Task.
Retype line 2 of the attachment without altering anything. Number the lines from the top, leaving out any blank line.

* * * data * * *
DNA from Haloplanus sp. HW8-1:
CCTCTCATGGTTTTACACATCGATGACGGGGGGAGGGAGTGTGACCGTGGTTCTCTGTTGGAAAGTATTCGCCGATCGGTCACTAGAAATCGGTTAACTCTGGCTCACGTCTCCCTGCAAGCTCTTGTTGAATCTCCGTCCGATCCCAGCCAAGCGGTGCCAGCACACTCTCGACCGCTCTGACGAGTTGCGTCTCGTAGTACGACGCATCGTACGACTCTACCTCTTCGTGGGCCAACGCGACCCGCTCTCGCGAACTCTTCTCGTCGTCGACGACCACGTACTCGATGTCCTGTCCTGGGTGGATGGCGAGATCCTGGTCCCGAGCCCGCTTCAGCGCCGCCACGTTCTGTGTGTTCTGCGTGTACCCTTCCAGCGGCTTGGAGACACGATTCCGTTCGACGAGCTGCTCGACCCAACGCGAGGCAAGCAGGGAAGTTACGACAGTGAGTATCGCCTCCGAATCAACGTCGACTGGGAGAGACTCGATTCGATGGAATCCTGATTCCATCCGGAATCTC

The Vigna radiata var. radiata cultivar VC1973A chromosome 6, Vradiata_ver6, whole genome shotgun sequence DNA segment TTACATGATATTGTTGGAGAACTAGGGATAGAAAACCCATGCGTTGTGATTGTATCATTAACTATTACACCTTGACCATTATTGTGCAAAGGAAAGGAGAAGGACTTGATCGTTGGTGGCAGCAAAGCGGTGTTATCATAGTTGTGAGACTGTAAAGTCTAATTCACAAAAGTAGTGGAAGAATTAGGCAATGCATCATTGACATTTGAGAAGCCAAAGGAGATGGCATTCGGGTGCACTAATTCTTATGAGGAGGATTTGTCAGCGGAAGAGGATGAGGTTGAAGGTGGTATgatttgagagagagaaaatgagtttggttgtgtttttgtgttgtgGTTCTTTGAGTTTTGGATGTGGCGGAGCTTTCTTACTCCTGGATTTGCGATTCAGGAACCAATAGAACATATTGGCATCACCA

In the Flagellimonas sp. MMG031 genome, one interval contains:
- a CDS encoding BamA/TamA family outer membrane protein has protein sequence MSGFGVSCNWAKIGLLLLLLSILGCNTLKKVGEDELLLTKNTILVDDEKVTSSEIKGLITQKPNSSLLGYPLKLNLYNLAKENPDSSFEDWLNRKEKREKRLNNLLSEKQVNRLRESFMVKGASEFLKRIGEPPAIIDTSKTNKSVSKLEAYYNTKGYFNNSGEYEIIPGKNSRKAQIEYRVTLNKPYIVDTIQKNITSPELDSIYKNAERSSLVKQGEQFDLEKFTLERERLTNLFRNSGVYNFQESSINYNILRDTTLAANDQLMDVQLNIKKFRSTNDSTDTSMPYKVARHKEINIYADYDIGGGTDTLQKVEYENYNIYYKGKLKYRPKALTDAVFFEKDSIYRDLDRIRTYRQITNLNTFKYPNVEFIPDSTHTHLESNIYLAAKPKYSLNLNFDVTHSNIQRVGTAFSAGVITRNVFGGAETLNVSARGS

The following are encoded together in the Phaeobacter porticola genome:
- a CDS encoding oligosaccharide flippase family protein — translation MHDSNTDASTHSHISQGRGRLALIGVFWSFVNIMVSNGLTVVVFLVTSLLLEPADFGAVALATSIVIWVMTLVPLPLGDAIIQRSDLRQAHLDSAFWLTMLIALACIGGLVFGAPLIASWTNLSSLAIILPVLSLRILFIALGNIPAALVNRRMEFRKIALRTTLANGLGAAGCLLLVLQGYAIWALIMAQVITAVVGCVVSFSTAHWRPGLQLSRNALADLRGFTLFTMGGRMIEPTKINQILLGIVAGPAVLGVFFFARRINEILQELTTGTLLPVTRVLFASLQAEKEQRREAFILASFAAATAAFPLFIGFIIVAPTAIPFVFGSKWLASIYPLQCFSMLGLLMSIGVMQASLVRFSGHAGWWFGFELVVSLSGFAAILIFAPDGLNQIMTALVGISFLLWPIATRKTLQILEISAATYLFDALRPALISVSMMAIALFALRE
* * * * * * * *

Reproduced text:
CCTCTCATGGTTTTACACATCGATGACGGGGGGAGGGAGTGTGACCGTGGTTCTCTGTTGGAAAGTATTCGCCGATCGGTCACTAGAAATCGGTTAACTCTGGCTCACGTCTCCCTGCAAGCTCTTGTTGAATCTCCGTCCGATCCCAGCCAAGCGGTGCCAGCACACTCTCGACCGCTCTGACGAGTTGCGTCTCGTAGTACGACGCATCGTACGACTCTACCTCTTCGTGGGCCAACGCGACCCGCTCTCGCGAACTCTTCTCGTCGTCGACGACCACGTACTCGATGTCCTGTCCTGGGTGGATGGCGAGATCCTGGTCCCGAGCCCGCTTCAGCGCCGCCACGTTCTGTGTGTTCTGCGTGTACCCTTCCAGCGGCTTGGAGACACGATTCCGTTCGACGAGCTGCTCGACCCAACGCGAGGCAAGCAGGGAAGTTACGACAGTGAGTATCGCCTCCGAATCAACGTCGACTGGGAGAGACTCGATTCGATGGAATCCTGATTCCATCCGGAATCTC